When Windows refuses to eject mass storage: 5 ways to safely remove a USB drive

Edy Wan asked how to safely remove a flash drive, or an external hard drive, when Windows says it isn't safe to do so.

If you unplug a USB external drive before making sure it's safe to do so, you're courting disaster. The sudden, unprepared removal of a storage device can corrupt files. I've even heard stories of it bricking flash drives.

Here's how to remove the drive safely, even when Windows tells you it's not safe. Try these five steps in order until one of them works.

[Have a tech question Ask PCWorld Contributing Editor Lincoln Spector. Send your query to answer@pcworld.com.]

1: Use Windows' own tool

Click the Safely Remove Hardware icon in the notification area, then click your device. Wait until a message pops up. If the message says "Safe to Remove Hardware," remove the hardware.

But if the message that pops up tells you that "This device is currently in use," you need to go on to step 2.

2: Make an educated guess

Think about what you're running and what might be holding on. Did you load a portable program from that drive If so, make sure it's closed. Same with any document, photo, or other file on the external drive.

If you opened a document in, say, Microsoft Word, and then closed the document, try closing Word. Sometimes an application can hold onto a file even after you closed it. You shouldn't have to close Windows/File Explorer to remove external storage, but sometimes it helps.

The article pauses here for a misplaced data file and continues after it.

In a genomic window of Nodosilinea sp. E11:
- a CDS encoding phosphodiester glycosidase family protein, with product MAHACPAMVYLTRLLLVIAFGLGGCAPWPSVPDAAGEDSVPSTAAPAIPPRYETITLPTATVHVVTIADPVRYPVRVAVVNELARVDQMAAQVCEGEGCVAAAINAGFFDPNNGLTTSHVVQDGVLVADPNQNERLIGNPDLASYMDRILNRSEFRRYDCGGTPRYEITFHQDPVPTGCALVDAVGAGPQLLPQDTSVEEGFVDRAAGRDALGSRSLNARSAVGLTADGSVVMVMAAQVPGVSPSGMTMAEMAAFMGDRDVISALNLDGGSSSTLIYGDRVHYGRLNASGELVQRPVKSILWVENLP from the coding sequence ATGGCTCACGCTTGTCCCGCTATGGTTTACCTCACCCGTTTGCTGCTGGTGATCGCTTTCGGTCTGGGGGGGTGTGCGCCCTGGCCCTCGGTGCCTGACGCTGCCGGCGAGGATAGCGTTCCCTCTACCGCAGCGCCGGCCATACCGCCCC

You can also open Task Manager (right-click the taskbar and select Start Task Manager) and examine both the Applications and Processes tab to see if anything is hanging on.

3: Use a third-party utility

I tested a number of free programs that are supposed to help with this problem. None of them did. So I'm going to recommend USB Safely Remove, even though its $20 pricetag (after a 30-day free trial) seems a bit steep.

Once installed, it replaces Windows' own Remove Hardware tool and behaves very much like it. 

But when it can't safely remove the drive, it tells you what program is causing the problem, and offers to stop the program or even force it to stop.

All of which brings up another issue: Why doesn't Windows' own tool offer this capability. I don't have an answer.

I strongly suspect that if you buy USB Safely Remove, you'll never have go to step 4 or 5. But if you don't want to spend the money...

4: Log off and on

Logging off your account will close every file and program you've opened, including whatever is holding on to the external drive. But it's annoying and time consuming. You'll have to save and close all of your open files.

And after you log back on, you'll have to open everything up again.

Besides, it might not work. If another user account is running on that machine, it just might be holding onto something on the external drive.

So you may have to go to the one trick that always works:

5: Shut down the PC

This is every bit as much a hassle as logging off and on, and takes even more time. But it will work; no question about it.

Just shut down PC, remove the external drive, then boot your computer. Hopefully, you'll find another solution before this one.


Lincoln Spector

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